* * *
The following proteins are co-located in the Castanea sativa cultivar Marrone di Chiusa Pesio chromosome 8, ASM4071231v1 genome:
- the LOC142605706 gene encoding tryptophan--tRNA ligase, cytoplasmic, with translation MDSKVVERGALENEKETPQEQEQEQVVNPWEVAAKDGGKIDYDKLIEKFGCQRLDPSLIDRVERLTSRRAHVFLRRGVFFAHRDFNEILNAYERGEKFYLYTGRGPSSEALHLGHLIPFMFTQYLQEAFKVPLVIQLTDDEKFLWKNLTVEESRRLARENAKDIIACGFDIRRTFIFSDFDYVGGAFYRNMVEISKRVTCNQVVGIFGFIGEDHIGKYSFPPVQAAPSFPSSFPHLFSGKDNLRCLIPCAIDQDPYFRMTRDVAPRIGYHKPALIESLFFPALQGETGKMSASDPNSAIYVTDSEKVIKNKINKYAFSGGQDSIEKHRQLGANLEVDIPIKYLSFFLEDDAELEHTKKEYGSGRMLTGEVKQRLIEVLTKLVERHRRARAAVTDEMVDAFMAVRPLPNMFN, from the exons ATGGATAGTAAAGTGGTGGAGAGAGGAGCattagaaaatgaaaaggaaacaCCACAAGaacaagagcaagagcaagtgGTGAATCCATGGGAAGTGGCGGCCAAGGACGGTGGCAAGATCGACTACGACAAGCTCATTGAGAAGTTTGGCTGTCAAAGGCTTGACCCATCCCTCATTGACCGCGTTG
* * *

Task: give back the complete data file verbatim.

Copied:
The following proteins are co-located in the Castanea sativa cultivar Marrone di Chiusa Pesio chromosome 8, ASM4071231v1 genome:
- the LOC142605706 gene encoding tryptophan--tRNA ligase, cytoplasmic, with translation MDSKVVERGALENEKETPQEQEQEQVVNPWEVAAKDGGKIDYDKLIEKFGCQRLDPSLIDRVERLTSRRAHVFLRRGVFFAHRDFNEILNAYERGEKFYLYTGRGPSSEALHLGHLIPFMFTQYLQEAFKVPLVIQLTDDEKFLWKNLTVEESRRLARENAKDIIACGFDIRRTFIFSDFDYVGGAFYRNMVEISKRVTCNQVVGIFGFIGEDHIGKYSFPPVQAAPSFPSSFPHLFSGKDNLRCLIPCAIDQDPYFRMTRDVAPRIGYHKPALIESLFFPALQGETGKMSASDPNSAIYVTDSEKVIKNKINKYAFSGGQDSIEKHRQLGANLEVDIPIKYLSFFLEDDAELEHTKKEYGSGRMLTGEVKQRLIEVLTKLVERHRRARAAVTDEMVDAFMAVRPLPNMFN, from the exons ATGGATAGTAAAGTGGTGGAGAGAGGAGCattagaaaatgaaaaggaaacaCCACAAGaacaagagcaagagcaagtgGTGAATCCATGGGAAGTGGCGGCCAAGGACGGTGGCAAGATCGACTACGACAAGCTCATTGAGAAGTTTGGCTGTCAAAGGCTTGACCCATCCCTCATTGACCGCGTTG